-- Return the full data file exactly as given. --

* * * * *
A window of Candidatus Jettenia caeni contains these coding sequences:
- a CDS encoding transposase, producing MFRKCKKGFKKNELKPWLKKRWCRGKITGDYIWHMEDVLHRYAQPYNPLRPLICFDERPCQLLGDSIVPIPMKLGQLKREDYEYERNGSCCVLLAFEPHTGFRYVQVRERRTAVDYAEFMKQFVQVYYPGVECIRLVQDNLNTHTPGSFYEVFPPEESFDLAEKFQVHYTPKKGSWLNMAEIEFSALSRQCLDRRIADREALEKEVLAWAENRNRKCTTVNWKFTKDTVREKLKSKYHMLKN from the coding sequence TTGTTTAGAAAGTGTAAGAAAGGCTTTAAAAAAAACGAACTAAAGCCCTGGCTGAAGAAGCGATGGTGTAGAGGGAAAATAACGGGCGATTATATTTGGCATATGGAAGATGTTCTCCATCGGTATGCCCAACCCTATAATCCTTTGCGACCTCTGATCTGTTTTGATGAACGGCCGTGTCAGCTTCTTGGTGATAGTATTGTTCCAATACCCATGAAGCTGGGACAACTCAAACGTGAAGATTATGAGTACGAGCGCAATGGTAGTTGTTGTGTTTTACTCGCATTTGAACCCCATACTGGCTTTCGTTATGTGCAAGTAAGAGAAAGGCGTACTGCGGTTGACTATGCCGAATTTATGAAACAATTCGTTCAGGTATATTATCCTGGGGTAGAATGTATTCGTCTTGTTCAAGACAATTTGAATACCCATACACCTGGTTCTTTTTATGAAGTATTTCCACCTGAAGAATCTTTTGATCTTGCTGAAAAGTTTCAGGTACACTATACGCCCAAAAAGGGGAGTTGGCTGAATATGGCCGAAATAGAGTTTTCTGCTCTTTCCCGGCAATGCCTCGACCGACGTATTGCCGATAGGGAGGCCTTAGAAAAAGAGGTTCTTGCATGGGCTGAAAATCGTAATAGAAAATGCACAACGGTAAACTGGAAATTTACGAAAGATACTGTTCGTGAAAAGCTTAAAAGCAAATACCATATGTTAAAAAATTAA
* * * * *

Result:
A window of Candidatus Jettenia caeni contains these coding sequences:
- a CDS encoding transposase, producing MFRKCKKGFKKNELKPWLKKRWCRGKITGDYIWHMEDVLHRYAQPYNPLRPLICFDERPCQLLGDSIVPIPMKLGQLKREDYEYERNGSCCVLLAFEPHTGFRYVQVRERRTAVDYAEFMKQFVQVYYPGVECIRLVQDNLNTHTPGSFYEVFPPEESFDLAEKFQVHYTPKKGSWLNMAEIEFSALSRQCLDRRIADREALEKEVLAWAENRNRKCTTVNWKFTKDTVREKLKSKYHMLKN from the coding sequence TTGTTTAGAAAGTGTAAGAAAGGCTTTAAAAAAAACGAACTAAAGCCCTGGCTGAAGAAGCGATGGTGTAGAGGGAAAATAACGGGCGATTATATTTGGCATATGGAAGATGTTCTCCATCGGTATGCCCAACCCTATAATCCTTTGCGACCTCTGATCTGTTTTGATGAACGGCCGTGTCAGCTTCTTGGTGATAGTATTGTTCCAATACCCATGAAGCTGGGACAACTCAAACGTGAAGATTATGAGTACGAGCGCAATGGTAGTTGTTGTGTTTTACTCGCATTTGAACCCCATACTGGCTTTCGTTATGTGCAAGTAAGAGAAAGGCGTACTGCGGTTGACTATGCCGAATTTATGAAACAATTCGTTCAGGTATATTATCCTGGGGTAGAATGTATTCGTCTTGTTCAAGACAATTTGAATACCCATACACCTGGTTCTTTTTATGAAGTATTTCCACCTGAAGAATCTTTTGATCTTGCTGAAAAGTTTCAGGTACACTATACGCCCAAAAAGGGGAGTTGGCTGAATATGGCCGAAATAGAGTTTTCTGCTCTTTCCCGGCAATGCCTCGACCGACGTATTGCCGATAGGGAGGCCTTAGAAAAAGAGGTTCTTGCATGGGCTGAAAATCGTAATAGAAAATGCACAACGGTAAACTGGAAATTTACGAAAGATACTGTTCGTGAAAAGCTTAAAAGCAAATACCATATGTTAAAAAATTAA